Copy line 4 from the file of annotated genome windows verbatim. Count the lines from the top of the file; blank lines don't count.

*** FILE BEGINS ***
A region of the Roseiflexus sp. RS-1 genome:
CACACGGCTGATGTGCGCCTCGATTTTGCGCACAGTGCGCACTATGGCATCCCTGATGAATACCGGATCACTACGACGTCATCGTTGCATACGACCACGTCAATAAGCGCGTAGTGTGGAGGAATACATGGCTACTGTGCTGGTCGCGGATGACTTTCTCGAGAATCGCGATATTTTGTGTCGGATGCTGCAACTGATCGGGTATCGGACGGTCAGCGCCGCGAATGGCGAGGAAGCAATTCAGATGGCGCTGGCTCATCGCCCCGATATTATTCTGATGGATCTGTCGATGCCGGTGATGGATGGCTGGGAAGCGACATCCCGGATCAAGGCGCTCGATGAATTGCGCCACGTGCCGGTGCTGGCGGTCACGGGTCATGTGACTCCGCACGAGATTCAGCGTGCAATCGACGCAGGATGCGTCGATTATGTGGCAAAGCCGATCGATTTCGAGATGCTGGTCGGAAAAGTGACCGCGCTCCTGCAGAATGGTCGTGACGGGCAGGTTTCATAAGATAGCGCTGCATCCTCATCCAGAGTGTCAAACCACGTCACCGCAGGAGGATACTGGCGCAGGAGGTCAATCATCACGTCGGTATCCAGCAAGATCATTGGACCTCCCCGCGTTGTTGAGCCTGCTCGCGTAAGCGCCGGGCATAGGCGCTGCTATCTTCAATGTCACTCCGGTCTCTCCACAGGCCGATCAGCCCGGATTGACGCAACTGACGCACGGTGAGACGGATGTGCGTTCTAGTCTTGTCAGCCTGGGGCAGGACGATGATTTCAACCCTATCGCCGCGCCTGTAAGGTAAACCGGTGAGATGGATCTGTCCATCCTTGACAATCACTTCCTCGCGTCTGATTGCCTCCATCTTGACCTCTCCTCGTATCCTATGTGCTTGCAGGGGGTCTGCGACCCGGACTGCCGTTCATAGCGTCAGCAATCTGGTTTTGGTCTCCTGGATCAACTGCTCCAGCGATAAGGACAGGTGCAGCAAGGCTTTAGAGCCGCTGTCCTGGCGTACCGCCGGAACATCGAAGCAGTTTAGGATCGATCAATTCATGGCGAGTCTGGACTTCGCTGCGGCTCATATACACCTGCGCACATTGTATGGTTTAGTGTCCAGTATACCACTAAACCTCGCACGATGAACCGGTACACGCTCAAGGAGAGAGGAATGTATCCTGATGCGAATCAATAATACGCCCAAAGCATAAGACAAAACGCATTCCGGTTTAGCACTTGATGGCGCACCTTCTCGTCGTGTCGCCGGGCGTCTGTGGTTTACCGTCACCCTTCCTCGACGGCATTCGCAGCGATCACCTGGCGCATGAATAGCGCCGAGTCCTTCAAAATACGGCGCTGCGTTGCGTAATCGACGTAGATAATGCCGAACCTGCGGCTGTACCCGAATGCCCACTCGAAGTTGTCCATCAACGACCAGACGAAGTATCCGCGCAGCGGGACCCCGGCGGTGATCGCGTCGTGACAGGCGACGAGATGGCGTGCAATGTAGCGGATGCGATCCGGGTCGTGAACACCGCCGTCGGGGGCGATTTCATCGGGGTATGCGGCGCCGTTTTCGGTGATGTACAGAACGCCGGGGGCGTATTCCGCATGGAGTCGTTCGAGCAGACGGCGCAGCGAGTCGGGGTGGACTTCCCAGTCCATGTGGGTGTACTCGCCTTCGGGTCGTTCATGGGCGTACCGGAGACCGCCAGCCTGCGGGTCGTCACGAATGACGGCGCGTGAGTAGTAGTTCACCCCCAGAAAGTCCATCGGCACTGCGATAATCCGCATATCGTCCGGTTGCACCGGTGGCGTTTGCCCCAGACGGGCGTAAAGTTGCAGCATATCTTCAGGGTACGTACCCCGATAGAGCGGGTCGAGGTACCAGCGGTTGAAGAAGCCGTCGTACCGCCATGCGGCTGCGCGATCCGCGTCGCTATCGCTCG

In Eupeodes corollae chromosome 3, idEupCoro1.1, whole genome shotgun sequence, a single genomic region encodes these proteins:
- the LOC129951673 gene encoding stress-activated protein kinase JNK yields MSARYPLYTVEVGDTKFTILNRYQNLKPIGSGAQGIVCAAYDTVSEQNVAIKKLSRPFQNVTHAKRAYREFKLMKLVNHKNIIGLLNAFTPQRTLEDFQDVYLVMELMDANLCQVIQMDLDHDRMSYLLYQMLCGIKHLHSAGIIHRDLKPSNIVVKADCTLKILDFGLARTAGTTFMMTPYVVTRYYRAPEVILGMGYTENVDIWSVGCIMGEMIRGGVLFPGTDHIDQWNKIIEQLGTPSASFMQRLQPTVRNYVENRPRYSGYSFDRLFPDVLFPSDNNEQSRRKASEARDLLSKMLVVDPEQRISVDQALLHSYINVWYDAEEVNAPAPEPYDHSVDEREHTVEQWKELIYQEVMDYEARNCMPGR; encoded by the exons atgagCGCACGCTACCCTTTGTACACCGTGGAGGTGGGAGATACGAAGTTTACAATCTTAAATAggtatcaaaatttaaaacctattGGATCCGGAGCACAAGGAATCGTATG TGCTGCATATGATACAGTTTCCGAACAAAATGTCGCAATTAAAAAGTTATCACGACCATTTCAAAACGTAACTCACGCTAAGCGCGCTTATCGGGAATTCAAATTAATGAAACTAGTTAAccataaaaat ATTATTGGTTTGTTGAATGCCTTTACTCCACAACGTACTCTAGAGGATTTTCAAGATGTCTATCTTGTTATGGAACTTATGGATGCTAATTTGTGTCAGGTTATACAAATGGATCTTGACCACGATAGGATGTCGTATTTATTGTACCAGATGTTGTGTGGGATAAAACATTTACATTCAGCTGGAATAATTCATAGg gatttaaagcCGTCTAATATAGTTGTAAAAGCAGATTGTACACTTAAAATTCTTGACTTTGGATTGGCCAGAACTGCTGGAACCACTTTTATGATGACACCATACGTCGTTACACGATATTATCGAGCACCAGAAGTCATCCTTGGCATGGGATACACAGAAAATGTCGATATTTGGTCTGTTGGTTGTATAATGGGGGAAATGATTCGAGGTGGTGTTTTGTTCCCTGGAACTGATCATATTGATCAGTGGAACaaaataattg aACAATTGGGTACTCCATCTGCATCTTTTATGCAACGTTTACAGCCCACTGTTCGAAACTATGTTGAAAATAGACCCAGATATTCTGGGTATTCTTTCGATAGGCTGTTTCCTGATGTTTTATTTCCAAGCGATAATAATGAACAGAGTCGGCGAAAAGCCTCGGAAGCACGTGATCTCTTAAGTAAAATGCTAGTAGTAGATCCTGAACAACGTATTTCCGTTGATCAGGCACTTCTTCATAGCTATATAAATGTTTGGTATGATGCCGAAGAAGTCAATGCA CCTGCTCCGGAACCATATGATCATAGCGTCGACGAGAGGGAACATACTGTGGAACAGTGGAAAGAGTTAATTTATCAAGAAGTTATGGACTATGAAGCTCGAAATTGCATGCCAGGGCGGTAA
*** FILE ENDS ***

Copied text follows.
- the LOC129951673 gene encoding stress-activated protein kinase JNK yields MSARYPLYTVEVGDTKFTILNRYQNLKPIGSGAQGIVCAAYDTVSEQNVAIKKLSRPFQNVTHAKRAYREFKLMKLVNHKNIIGLLNAFTPQRTLEDFQDVYLVMELMDANLCQVIQMDLDHDRMSYLLYQMLCGIKHLHSAGIIHRDLKPSNIVVKADCTLKILDFGLARTAGTTFMMTPYVVTRYYRAPEVILGMGYTENVDIWSVGCIMGEMIRGGVLFPGTDHIDQWNKIIEQLGTPSASFMQRLQPTVRNYVENRPRYSGYSFDRLFPDVLFPSDNNEQSRRKASEARDLLSKMLVVDPEQRISVDQALLHSYINVWYDAEEVNAPAPEPYDHSVDEREHTVEQWKELIYQEVMDYEARNCMPGR; encoded by the exons atgagCGCACGCTACCCTTTGTACACCGTGGAGGTGGGAGATACGAAGTTTACAATCTTAAATAggtatcaaaatttaaaacctattGGATCCGGAGCACAAGGAATCGTATG TGCTGCATATGATACAGTTTCCGAACAAAATGTCGCAATTAAAAAGTTATCACGACCATTTCAAAACGTAACTCACGCTAAGCGCGCTTATCGGGAATTCAAATTAATGAAACTAGTTAAccataaaaat ATTATTGGTTTGTTGAATGCCTTTACTCCACAACGTACTCTAGAGGATTTTCAAGATGTCTATCTTGTTATGGAACTTATGGATGCTAATTTGTGTCAGGTTATACAAATGGATCTTGACCACGATAGGATGTCGTATTTATTGTACCAGATGTTGTGTGGGATAAAACATTTACATTCAGCTGGAATAATTCATAGg gatttaaagcCGTCTAATATAGTTGTAAAAGCAGATTGTACACTTAAAATTCTTGACTTTGGATTGGCCAGAACTGCTGGAACCACTTTTATGATGACACCATACGTCGTTACACGATATTATCGAGCACCAGAAGTCATCCTTGGCATGGGATACACAGAAAATGTCGATATTTGGTCTGTTGGTTGTATAATGGGGGAAATGATTCGAGGTGGTGTTTTGTTCCCTGGAACTGATCATATTGATCAGTGGAACaaaataattg aACAATTGGGTACTCCATCTGCATCTTTTATGCAACGTTTACAGCCCACTGTTCGAAACTATGTTGAAAATAGACCCAGATATTCTGGGTATTCTTTCGATAGGCTGTTTCCTGATGTTTTATTTCCAAGCGATAATAATGAACAGAGTCGGCGAAAAGCCTCGGAAGCACGTGATCTCTTAAGTAAAATGCTAGTAGTAGATCCTGAACAACGTATTTCCGTTGATCAGGCACTTCTTCATAGCTATATAAATGTTTGGTATGATGCCGAAGAAGTCAATGCA CCTGCTCCGGAACCATATGATCATAGCGTCGACGAGAGGGAACATACTGTGGAACAGTGGAAAGAGTTAATTTATCAAGAAGTTATGGACTATGAAGCTCGAAATTGCATGCCAGGGCGGTAA